The suggested position works for the signal, but is further from the points.  I don’t know enough about signalling to know if there would be any need to collect / issue block tokens as a train entered or left the station, but my guess would be possibly not for a one engine in steam terminus?  Others will know more, but it looks like there are choices.  Keith.

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Hello Keith.  Thanks for your interesting comments. Yes, the original plan in the Railway Modeller showed the ground frame virtually in the goods yard on the loco run-round loop.  Practically speaking, if the single line was being operated with a token, then it would make more sense to have the box somewhere near the platform to facilitate the exchange of tokens.   I have been advised that the point at the far end of the run-round loop could be operated by a hand lever by the loco crew, as no passenger stock will be working over it.  From a model railway point of view, it would be more interesting to have the option of running more than one loco on the layout, thus giving some credence to the signal box being situated where the lineside hut currently stands, to facilitate token exchanges as previously mentioned.  I must admit, I'm not looking forward to trying to prise the lineside hut from the baseboard!

 

Regards,

 

Terry

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The lineside hut, which had been secured to the baseboard with pva, proved surprisingly easy to remove.  I pushed a metal scraper tool under one corner and applied downward pressure which saw the hut suddenly spring off the baseboard and shoot across the layout.  Fortunately it was still in one piece with no damage.  I have had an interesting idea regarding the relocation of the hut, but more on this later.
The signal box is finally finished...

20200715_173153.jpg.7048e1ea30f72721a684f0d98cd1ba35.jpg

20200715_173510.jpg.6e161f153fbe808a914fecdc3d3fc813.jpg

 

Sadly, the last picture is how the box will be mainly seen as it will sit on the front of the layout, facing the platform opposite.  All of the detail on the front of the box won't be seen.  I was tempted to leave the front without detail but I'm a bit of a sucker as regards signal boxes.  I feel that they are crying out to be super-detailed.  Likewise, I was tempted not to add any interior detail but I realised that it would be patently obvious from the side view.  In any event, I figured that the box might eventually be recycled and pushed into use on a future layout, so it seemed prudent to finish it properly.  All interior detail was made from card except for a row of headless Peco track pins to represent the levers. Interior detail consists of lever frame, shelf with block instruments, etc., Tyer's No.6 Tablet Instrument, desk with Train Register, chair, stove and a clock.  All details derived from the book A Pictorial Record of Southern Signals by G. Pryer (OPC).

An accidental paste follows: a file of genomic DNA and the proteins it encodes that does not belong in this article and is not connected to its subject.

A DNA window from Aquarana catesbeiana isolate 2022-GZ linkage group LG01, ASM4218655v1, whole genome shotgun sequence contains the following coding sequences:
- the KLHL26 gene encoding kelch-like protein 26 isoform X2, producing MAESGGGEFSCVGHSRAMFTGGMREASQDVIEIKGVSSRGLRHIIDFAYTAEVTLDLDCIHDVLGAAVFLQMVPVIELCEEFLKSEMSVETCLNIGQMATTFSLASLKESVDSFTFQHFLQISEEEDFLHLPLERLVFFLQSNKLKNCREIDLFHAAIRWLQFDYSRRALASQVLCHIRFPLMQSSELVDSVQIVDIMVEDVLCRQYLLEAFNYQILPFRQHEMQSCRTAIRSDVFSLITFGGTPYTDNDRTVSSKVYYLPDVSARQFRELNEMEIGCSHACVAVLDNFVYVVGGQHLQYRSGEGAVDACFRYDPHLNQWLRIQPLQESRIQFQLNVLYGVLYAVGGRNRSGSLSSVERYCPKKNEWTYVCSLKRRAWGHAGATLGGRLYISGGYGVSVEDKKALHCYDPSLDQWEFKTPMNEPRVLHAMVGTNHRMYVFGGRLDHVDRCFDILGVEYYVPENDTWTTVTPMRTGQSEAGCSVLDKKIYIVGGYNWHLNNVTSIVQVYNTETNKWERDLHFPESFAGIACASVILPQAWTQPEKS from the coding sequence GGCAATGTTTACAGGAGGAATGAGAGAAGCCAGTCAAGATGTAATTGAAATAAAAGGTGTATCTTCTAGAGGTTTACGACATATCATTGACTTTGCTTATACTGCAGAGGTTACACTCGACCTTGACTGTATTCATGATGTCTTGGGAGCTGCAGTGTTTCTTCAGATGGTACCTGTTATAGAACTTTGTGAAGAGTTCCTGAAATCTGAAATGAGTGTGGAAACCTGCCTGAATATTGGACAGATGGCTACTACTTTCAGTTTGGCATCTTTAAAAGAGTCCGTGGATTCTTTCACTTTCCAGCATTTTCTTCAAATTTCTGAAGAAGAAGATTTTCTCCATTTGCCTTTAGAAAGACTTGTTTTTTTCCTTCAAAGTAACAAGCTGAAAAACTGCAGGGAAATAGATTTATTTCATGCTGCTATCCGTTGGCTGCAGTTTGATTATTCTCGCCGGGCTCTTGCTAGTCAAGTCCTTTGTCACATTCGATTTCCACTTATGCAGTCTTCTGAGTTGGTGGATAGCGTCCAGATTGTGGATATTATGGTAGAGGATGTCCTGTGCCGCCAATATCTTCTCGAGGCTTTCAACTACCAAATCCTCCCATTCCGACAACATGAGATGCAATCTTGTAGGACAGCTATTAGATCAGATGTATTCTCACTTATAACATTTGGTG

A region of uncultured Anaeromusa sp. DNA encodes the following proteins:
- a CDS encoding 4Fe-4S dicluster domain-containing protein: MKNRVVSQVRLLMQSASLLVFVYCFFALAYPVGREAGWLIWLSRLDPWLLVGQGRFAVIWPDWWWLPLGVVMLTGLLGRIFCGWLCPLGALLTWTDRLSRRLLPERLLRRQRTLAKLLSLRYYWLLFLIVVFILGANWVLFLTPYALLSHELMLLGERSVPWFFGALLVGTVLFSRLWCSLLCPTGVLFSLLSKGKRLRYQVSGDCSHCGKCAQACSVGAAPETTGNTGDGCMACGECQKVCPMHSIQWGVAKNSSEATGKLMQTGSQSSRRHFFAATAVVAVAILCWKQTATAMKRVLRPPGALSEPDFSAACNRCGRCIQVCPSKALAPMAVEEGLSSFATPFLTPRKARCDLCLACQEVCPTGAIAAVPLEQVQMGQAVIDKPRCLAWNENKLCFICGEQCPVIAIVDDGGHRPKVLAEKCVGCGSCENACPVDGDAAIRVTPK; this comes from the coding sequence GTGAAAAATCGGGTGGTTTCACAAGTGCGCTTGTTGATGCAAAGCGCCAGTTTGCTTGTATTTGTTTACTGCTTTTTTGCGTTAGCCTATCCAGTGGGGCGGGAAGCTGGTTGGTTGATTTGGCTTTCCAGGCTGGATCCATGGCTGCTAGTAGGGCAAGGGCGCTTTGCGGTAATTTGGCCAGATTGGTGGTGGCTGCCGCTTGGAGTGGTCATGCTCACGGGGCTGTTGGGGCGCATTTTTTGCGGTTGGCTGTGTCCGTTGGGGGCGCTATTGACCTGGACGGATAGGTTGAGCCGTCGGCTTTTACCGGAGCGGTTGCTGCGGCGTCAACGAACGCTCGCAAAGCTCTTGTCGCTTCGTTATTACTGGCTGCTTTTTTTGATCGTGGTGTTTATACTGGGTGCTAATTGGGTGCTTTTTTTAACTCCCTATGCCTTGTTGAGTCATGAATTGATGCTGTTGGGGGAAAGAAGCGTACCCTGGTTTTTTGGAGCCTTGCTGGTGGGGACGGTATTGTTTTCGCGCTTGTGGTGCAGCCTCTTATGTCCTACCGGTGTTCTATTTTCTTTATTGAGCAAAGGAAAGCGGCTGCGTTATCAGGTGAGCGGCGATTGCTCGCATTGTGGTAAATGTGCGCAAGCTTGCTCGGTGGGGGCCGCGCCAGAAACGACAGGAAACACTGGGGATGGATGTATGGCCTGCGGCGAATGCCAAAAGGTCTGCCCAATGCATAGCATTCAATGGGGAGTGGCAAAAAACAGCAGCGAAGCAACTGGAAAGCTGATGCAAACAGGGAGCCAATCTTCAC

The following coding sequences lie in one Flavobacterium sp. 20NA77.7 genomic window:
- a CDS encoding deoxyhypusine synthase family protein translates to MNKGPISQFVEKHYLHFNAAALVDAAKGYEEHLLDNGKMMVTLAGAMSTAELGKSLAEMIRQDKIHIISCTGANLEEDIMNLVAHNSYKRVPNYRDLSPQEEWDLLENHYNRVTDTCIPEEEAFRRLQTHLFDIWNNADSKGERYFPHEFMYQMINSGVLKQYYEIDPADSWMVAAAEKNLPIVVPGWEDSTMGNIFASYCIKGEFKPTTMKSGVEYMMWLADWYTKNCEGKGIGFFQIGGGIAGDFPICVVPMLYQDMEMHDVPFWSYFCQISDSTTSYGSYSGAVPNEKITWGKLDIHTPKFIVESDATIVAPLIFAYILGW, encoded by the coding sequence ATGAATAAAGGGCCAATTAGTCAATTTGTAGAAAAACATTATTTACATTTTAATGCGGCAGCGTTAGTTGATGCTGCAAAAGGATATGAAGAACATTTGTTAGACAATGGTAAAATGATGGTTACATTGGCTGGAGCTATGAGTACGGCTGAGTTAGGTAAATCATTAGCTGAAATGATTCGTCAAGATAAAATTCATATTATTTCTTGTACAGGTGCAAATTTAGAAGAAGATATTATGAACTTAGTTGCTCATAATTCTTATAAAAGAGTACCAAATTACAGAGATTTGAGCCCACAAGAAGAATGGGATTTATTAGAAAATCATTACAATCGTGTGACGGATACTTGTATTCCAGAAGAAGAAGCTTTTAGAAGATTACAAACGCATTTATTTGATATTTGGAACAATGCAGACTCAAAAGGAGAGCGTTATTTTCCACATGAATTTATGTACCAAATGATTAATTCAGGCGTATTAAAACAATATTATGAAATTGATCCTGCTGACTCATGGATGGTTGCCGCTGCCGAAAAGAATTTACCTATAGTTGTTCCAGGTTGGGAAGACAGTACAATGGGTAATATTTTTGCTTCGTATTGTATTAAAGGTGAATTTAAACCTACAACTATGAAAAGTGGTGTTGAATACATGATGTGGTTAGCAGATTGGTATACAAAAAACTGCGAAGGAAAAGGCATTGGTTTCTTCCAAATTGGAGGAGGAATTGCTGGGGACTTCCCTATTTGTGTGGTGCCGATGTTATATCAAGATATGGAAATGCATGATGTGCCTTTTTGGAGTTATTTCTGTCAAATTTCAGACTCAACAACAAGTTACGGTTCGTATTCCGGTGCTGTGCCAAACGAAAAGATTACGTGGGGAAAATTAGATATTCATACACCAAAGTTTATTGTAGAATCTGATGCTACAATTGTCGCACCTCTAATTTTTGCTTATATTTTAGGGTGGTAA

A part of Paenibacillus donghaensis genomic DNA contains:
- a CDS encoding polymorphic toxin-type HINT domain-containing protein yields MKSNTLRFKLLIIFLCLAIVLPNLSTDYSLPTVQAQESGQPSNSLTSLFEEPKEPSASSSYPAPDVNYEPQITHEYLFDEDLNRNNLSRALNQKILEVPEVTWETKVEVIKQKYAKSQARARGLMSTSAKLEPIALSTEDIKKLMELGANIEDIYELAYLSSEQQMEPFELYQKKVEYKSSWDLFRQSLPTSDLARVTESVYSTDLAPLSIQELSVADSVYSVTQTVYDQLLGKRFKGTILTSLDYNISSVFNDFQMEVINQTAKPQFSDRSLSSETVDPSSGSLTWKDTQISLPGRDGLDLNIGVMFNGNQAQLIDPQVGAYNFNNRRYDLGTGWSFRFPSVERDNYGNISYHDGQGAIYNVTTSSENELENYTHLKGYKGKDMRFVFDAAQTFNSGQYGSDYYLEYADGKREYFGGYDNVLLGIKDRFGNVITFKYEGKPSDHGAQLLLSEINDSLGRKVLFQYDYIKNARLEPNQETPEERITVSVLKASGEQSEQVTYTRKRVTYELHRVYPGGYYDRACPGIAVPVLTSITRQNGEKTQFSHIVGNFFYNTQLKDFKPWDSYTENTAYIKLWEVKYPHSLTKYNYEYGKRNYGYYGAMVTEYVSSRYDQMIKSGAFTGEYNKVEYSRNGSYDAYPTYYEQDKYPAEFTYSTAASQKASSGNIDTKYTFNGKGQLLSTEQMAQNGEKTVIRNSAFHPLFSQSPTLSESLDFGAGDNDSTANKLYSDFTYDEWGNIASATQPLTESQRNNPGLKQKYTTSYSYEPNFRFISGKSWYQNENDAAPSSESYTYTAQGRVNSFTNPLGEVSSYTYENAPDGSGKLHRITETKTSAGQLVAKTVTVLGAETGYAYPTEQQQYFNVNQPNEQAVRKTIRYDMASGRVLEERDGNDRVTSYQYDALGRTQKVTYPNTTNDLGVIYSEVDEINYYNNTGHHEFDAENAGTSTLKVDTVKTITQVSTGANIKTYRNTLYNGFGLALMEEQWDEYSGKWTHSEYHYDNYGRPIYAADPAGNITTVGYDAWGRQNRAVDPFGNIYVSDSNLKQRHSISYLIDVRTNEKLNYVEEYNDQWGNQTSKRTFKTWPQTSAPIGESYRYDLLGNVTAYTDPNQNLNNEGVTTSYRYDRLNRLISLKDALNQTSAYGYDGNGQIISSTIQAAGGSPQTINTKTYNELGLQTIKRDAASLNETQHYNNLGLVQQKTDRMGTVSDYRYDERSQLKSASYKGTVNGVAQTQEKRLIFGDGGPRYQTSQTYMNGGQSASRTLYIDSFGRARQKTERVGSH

Constructional details: 1.5mm thick mount board mainly used, covered in Scalescenes' white clapboard paper, varnished and painted with a self-mixed stone colour in acrylic paint. Roof slates from Scalescenes.  Postcard for barge boards.  Windows made from discarded plastic packaging with thin card frames and self-adhesive label glazing bars. Gutters and downpipes from plastic strip (Evergreen). Fixing brackets on downpipes from self-adhesive label.  The rather fine fire buckets together with supporting brackets come from Dart Castings.  The finials presented me with an interesting problem.  None appeared to be available commercially during the Covid-19 lockdown period, so I resorted to using my mini-drill as a lathe and did a spot of miniature wood turning. They are made from the ends of wooden cocktail sticks, secured in the mini-drill and fashioned with needle files whilst being turned.  Strangely, quite an enjoyable experience.

 

More soon.

 

Terry 

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The completed signal box was taken to the railway shed and placed on the layout.  That's when I noticed that the clapboard colour looked too pale compared to the platform awning and fencing immediately opposite.  A trudge back to the house followed and a quick repaint was undertaken.  A delicate operation considering the amount of green framing on the building, which had to be avoided with the brush.  Back to the shed only to find the colour was still too pale.  Repeated the process once again and satisfied with the result.   Here is the box in position, not fixed down as yet just in case of any slight relocation might be required.

20200718_182418.jpg.f6bd9f1b0590b48514eca9796d690ded.jpg

20200718_182532.jpg.bce0f6d8227bb80c6612845cf541c638.jpg

I previously mentioned an idea for the new location of the lineside hut.  I feel that if it is placed alongside the signal box that part of the layout will look a bit cluttered.  My idea is to remove it from the scenic side of the layout altogether and place it in the fiddle yard, just beyond the current small scenic section.  Extra scenery will be added around the hut to blend it in.  It will serve to help block the view into the fiddle yard and will enhance the illusion that the scenery carries on into the distance.  Something like this...